Jerusalem Poet Honoured/The Changing Style Of Dylan Thomas – Poetry News Roundup October 21st

Today on My Poetic Side we look at the poet honoured on the anniversary of his death and the fifth notebook of Dylan Thomas.

“Poet of Jerusalem” Honoured

The acclaimed Turkish poet, author and philosopher Nuri Pakdil, was commemorated earlier this week on the first anniversary of his death. The poet, who is buried in Ankara, is often referred to as the “Poet of Jerusalem”.

Pakdil, who passed away on 18th October 2019, was a significant figure in the world of Turkish literature. He was 85 when he died and during his lengthy career, he penned a total of 32 books, including poetry, essays, plays and also translations from French into Turkish.

In 1972, he founded “Edebiyat Dergisi Yayınları” (Literature Magazine Publishing). His own works were published widely in many magazines and he was a recipient of the Necip Fazil Respect Award, a literature award that is widely esteemed, in 2014. He received a number of poetry awards over the years as well, and in 2013 he received a Culture and Arts Grand Award from the Culture and Tourism Ministry.

Dylan Thomas – Changing Style

The poet Dylan Thomas’s lost fifth notebook gives some clues into the poet’s changing style over the years.

The notebook was purchased by Swansea University in 2014 from an auction at Sotheby’s. It was a school exercise book that was full of poems. Written in the poet’s own hand, the book contained around 16 poems and was purchased for £85,000.

Over the years that followed, it was the work of Professor John Goodby and a PhD student to decipher and edit the notebook, examining the work of the poet.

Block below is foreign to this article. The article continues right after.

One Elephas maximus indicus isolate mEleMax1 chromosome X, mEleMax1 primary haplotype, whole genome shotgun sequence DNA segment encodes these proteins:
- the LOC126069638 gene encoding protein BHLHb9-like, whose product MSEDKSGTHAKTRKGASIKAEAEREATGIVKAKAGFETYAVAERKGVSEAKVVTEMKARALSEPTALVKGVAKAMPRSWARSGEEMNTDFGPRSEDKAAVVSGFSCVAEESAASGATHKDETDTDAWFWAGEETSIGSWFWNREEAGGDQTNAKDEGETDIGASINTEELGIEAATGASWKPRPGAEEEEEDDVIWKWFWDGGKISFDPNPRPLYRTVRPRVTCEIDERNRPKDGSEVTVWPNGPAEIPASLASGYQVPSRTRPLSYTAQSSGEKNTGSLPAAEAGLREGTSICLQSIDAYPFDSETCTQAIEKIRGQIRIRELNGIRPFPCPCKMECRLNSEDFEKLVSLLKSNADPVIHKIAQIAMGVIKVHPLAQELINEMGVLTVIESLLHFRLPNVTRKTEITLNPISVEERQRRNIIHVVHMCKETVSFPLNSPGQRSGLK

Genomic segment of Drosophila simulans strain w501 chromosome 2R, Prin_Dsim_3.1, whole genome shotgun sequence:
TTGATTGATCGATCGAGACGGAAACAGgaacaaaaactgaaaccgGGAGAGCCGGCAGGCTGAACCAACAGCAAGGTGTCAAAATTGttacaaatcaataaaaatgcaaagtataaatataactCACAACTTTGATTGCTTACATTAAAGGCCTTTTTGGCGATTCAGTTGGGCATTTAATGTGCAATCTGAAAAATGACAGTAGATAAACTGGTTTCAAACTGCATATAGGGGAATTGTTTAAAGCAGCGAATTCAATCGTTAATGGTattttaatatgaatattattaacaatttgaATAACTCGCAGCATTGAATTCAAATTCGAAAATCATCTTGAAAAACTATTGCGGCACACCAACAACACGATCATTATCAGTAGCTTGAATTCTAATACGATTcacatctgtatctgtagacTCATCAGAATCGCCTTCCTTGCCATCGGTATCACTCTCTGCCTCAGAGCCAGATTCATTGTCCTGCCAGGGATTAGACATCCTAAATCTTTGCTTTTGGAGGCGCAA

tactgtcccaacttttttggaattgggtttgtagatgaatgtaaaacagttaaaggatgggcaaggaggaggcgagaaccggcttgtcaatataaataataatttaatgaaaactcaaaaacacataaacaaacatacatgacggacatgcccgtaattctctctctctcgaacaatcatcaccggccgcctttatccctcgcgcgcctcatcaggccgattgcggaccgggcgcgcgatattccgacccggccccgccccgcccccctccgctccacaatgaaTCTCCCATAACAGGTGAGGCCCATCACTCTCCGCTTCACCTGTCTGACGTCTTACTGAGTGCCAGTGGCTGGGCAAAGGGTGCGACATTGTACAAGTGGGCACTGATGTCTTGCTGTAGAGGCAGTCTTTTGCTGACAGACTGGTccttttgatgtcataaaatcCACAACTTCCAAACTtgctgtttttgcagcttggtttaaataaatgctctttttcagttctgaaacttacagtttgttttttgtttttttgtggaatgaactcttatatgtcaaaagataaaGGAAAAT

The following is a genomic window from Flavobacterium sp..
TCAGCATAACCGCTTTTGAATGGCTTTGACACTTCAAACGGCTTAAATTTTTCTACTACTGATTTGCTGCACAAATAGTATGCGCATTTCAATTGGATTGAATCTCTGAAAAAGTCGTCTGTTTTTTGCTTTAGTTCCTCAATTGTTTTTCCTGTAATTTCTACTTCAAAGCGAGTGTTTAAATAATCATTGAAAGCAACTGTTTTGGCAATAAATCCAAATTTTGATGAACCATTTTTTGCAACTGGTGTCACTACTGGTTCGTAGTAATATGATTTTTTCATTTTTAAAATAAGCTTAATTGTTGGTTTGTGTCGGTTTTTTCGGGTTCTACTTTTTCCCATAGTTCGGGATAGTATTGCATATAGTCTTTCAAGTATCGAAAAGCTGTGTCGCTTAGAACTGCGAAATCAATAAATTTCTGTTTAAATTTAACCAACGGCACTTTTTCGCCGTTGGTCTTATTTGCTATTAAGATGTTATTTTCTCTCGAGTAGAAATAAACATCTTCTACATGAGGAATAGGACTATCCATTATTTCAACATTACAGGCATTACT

From around the age of 15, Thomas would copy his poetry into school exercise books, a fact that is mentioned in the short story “The Fight”. He also referred to his notebooks in a letter that he wrote in 1933. Unlike many other poets and authors, these notebooks filed with his teenage scribbles were not something he discarded as he grew older but something that he carried around with him and until 1941, raided for material for his books.

During the second world war, when things got financially very difficult Thomas made the decision to sell the first four notebooks, which covered April 1930 to April 1934, and they were purchased by a University in America. They were published in 1967.

This is the first and only notebook to have appeared since that time. It was found in a supermarket carrier bag with 2 notes, the second of which suggests that Thomas gave the notebook to a maid in his mother-in-law’s house to be burned – she did not and when she died in 1984 the notebook passed to her family who eventually sent it to auction.

What the notebooks show is the poet’s first drafts; the unedited works of some of his poems. There are corrections and significant alterations to some of the poems – which, unlike the contents of the other notebooks, have all been published. Work on editing the notebooks which offer a unique insight into how the poet worked has finished recently.

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